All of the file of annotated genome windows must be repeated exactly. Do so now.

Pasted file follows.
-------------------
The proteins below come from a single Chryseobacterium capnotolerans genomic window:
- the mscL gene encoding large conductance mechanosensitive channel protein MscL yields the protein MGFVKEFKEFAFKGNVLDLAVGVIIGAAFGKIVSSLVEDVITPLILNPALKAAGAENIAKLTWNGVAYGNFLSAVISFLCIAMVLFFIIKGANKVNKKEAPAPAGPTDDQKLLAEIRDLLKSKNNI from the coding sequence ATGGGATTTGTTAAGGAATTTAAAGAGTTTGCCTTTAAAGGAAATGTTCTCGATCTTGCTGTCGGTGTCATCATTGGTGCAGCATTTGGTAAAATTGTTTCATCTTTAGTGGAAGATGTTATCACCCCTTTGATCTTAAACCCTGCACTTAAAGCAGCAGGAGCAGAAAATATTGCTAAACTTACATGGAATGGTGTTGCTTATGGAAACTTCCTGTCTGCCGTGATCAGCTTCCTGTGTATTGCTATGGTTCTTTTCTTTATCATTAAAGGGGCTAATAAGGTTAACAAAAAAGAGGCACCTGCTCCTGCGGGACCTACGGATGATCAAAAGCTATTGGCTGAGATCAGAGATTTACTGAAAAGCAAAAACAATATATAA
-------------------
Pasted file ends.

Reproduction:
The proteins below come from a single Chryseobacterium capnotolerans genomic window:
- the mscL gene encoding large conductance mechanosensitive channel protein MscL yields the protein MGFVKEFKEFAFKGNVLDLAVGVIIGAAFGKIVSSLVEDVITPLILNPALKAAGAENIAKLTWNGVAYGNFLSAVISFLCIAMVLFFIIKGANKVNKKEAPAPAGPTDDQKLLAEIRDLLKSKNNI from the coding sequence ATGGGATTTGTTAAGGAATTTAAAGAGTTTGCCTTTAAAGGAAATGTTCTCGATCTTGCTGTCGGTGTCATCATTGGTGCAGCATTTGGTAAAATTGTTTCATCTTTAGTGGAAGATGTTATCACCCCTTTGATCTTAAACCCTGCACTTAAAGCAGCAGGAGCAGAAAATATTGCTAAACTTACATGGAATGGTGTTGCTTATGGAAACTTCCTGTCTGCCGTGATCAGCTTCCTGTGTATTGCTATGGTTCTTTTCTTTATCATTAAAGGGGCTAATAAGGTTAACAAAAAAGAGGCACCTGCTCCTGCGGGACCTACGGATGATCAAAAGCTATTGGCTGAGATCAGAGATTTACTGAAAAGCAAAAACAATATATAA